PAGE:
Ahaan Parekh, UK

2015-12-23 10:33:01

Credit: ck12.org

Credit: ck12.org

Future of Energy is one of the most significant challenge mankind faces today. Despite this challenge, if you randomly pick ten science students, chances are that nine of them would have heard about CERN, the Swiss particle accelerator, but may be none would have heard about ITER, the largest international research endeavor located at Cadarache, Southern France. ITER is much larger than CERN and is one of the biggest scientific collaboration between international community.

ITER (International Thermonuclear Experimental Reactor) is the world’s largest nuclear fusion experiment jointly undertaken by the European Union, China, India, Japan, Russia, South Korea and the United States, aggregating to 35 countries, to explore producing of fusion energy. Nuclear energy is generated by fission by splitting large atoms such as of uranium to produce energy. Fusion is at the other end, where the small atoms of hydrogen are fused together to produce helium and energy.

This is the process, how sun and stars produce energy. At the center of the sun, where temperatures reach 15 million degree Celsius, hydrogen atoms collide at very great speed and fuse. The fusion of light hydrogen atoms produces a heavier element, helium. The mass of the resulting helium atom is not the exact sum of the initial atoms. Some mass is lost and a great amount of energy is gained.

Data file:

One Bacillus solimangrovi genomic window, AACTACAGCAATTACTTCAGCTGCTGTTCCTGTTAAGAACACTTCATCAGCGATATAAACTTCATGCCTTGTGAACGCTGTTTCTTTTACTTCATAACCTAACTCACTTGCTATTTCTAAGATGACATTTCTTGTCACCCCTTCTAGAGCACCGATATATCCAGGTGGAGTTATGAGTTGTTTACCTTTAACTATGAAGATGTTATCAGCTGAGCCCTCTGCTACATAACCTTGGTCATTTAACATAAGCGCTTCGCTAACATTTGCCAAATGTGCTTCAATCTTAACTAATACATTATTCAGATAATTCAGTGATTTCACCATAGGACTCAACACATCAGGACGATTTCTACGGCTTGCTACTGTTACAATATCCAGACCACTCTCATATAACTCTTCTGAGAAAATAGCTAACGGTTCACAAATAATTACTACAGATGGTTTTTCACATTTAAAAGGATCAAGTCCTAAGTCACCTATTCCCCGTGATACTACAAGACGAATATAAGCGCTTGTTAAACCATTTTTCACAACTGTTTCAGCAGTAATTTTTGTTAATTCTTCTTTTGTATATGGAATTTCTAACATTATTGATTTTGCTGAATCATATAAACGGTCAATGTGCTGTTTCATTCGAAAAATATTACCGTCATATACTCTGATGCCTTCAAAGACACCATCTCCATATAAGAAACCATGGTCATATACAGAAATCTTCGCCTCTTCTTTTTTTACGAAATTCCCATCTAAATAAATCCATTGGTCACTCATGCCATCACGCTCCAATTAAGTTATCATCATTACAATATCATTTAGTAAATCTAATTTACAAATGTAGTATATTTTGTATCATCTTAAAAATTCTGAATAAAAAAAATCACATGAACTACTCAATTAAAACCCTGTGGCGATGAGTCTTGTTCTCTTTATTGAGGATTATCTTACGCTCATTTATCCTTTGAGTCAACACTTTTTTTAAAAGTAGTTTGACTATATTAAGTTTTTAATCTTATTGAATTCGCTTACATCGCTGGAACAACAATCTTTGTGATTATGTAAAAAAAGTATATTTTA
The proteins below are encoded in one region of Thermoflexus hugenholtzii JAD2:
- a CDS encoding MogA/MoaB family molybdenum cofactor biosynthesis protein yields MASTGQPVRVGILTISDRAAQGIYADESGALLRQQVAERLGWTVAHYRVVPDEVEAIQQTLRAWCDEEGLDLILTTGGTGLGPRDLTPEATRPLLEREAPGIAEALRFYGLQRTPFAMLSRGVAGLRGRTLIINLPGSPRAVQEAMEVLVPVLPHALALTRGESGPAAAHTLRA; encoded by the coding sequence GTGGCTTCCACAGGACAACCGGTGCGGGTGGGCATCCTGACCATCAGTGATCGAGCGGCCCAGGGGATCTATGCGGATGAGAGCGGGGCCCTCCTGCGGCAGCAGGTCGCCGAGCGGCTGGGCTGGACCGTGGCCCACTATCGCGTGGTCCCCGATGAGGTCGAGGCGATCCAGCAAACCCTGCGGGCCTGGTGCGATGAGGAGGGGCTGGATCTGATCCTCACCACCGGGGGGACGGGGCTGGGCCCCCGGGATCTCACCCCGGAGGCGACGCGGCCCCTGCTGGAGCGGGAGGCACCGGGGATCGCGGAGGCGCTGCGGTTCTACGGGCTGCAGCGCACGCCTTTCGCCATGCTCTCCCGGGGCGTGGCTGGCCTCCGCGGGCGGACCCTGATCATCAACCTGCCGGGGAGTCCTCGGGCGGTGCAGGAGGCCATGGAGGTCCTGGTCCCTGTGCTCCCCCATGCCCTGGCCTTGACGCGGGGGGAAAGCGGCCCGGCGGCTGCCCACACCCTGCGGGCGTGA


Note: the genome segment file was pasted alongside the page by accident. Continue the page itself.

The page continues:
The gravitational forces of stars cannot be recreated on the Earth, necessitating much higher temperatures in the laboratory to compensate. For achieving fusion on earth, scientists have identified the easiest fusion reaction to do is between two hydrogen (H) isotopes deuterium (D) and tritium (T). The DT fusion reaction produces the highest energy gain at the "lowest" temperatures. It requires nonetheless temperatures of 150 million degree Celsius, ten times higher than the hydrogen reaction occurring in the Sun. When these two nuclei, both positively charged, are brought closer together they repel each other being the same sign charge. However when you get them closer and closer the strong force pulls them together. This becomes possible at a very high temperature when nuclei move so rapidly that they overcome repulsion and fuse together. When deuterium and tritium fuse together, for a moment they become helium 5. Helium splits out and a neutron comes out and lots of energy is created.